Do you think I'm sexy? Rod Stewart. Photo: Ben Stansall/AFP/Getty Images
Show Hide image

Never underestimate how unbelievably boring we all are

Rod Stewart laps it up in the BBC's first History Hour of 2015.

The History Hour
BBC World Service

“Light and shade for you this week,” cheeps Max Pearson at 2am, presenting the first of 2015’s History Hours (4 January, 2.05am), the weekly slot that showcases historical reporting, from the Battle of the Bulge and Hong Kong’s 1967 riots to the Kyoto conference and the release of Miles Davis’s Kind of Blue. “In a moment, a post-World War One tragedy concerning servicemen returning to Scotland,” says Max, “but before that . . . the biggest ever free party on a beach!” It’s a segment on Rod Stewart’s humongous New Year’s Eve 1994 gig at Copacabana, featuring a recent interview with the Epoxy Resined One himself, who turns 70 on 10 January. “I thought there was, like, 30 rows of fans at most . . .” mused Stewart. In reality, there were 3.5 million people in the crowd and 35 million watching on the box. Rod’s spatial awareness is about as good as mine. Three and a half million: that’s like the entire population of Uruguay.

Never, ever underestimate how unbelievably boring we all are. Or forget that the biggest-selling album in the world is Thriller and the second is The Eagles: Greatest Hits. Stewart’s faithful Swedish production manager Lars interjects, entirely without double-entendre: “You are enormous down there. Enormous. Down there. Enormous.” This, Rod takes seamlessly as his due. “I love it down there,” he says. But then adds Scroogeishly, “It’s one of the hardest places to work, mind you. Down there. They’ll tell you one thing and do another.”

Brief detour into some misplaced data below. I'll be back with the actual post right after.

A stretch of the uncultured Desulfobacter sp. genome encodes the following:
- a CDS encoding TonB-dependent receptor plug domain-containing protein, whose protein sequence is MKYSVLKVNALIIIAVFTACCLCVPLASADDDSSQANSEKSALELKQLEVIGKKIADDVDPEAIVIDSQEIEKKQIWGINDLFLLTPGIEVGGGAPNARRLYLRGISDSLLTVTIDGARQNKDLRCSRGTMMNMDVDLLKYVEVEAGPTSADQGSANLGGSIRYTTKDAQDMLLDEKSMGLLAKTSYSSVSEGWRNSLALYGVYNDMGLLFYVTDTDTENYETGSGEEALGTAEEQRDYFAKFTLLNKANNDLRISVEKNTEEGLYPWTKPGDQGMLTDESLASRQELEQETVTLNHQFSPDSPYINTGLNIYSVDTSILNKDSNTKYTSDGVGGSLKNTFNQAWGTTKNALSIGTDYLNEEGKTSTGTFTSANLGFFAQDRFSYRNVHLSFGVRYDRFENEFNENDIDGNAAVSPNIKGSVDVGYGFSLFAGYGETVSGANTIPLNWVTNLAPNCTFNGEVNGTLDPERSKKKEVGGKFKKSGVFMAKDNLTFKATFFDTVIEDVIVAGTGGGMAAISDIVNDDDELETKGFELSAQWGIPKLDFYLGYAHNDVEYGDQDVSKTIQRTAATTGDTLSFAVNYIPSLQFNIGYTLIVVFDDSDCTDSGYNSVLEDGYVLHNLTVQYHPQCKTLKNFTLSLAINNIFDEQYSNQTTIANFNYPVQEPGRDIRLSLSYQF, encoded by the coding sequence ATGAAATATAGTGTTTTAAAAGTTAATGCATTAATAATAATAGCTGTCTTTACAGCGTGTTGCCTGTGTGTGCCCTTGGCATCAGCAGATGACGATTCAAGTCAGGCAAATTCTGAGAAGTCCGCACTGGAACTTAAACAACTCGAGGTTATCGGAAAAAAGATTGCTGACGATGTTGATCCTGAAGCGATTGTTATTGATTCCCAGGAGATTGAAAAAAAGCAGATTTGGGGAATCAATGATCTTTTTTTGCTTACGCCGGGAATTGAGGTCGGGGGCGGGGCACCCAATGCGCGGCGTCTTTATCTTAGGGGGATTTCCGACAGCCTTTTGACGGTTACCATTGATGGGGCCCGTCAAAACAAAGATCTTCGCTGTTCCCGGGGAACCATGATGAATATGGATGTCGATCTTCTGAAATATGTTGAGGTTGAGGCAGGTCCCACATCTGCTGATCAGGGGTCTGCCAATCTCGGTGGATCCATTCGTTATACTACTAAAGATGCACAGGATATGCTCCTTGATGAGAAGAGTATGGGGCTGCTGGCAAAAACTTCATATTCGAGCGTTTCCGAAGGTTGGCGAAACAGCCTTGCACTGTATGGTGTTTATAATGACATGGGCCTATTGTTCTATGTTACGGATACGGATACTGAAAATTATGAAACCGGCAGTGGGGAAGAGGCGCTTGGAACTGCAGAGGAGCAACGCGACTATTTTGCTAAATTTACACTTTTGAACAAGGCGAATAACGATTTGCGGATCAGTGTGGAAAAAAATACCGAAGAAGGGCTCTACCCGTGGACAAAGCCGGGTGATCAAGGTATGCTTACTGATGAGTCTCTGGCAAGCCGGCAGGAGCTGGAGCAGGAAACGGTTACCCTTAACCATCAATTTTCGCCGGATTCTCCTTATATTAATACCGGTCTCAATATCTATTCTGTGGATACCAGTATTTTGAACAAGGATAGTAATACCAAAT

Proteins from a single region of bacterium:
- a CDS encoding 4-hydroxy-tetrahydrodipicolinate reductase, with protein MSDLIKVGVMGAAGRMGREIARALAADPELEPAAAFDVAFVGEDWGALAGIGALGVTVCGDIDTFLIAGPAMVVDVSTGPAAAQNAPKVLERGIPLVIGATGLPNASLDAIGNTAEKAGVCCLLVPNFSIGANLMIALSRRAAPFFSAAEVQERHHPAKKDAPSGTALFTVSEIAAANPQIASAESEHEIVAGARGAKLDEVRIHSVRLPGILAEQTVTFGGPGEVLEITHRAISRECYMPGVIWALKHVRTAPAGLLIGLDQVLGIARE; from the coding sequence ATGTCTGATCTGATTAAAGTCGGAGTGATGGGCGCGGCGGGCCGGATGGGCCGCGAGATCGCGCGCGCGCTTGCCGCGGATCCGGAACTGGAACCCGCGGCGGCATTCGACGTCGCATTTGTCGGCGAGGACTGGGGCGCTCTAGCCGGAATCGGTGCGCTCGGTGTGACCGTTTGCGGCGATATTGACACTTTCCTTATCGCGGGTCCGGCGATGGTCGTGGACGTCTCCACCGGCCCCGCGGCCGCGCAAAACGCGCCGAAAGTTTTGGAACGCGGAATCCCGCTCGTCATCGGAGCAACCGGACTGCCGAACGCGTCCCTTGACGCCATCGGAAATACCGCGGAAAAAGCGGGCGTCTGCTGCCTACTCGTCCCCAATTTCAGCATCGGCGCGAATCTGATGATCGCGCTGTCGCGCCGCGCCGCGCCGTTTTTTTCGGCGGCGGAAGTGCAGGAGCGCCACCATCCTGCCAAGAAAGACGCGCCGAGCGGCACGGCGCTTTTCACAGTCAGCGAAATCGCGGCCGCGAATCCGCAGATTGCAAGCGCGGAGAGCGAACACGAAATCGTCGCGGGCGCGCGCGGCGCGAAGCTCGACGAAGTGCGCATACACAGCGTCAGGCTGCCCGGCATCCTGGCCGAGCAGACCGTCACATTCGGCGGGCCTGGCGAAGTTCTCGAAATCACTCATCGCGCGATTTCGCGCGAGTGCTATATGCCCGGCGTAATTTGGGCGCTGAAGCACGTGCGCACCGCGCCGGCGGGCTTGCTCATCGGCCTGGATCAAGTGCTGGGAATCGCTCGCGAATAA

“The morning sun when it’s in yer face really shows yo age,” goes the song in the background and you have to admit it sounds pretty good. Followed by snatches of “Da Ya Think I’m Sexy”, played in such a way that immediately indicates it’s the stadium version – the kind that stretches out like a fat man in a hammock while you go off and look for more ketamine – and no doubt featuring Stewart’s session favourite Jeff Golub (RIP. Best blond curls in rock, bar Daltry) casually walking about the stage while noodling away convivially on his guitar, occasionally approaching the 300-foot-high sound desk and staring at it with his back to the audience for another unhurried 15 minutes, as though reprogramming a gas metre. Still, the crowd are lapping it up. “I think they’d been drinking a little.” No shit, Rod. 

The Biggest Rock Concert Ever is available on BBC Radio iPlayer until 3 February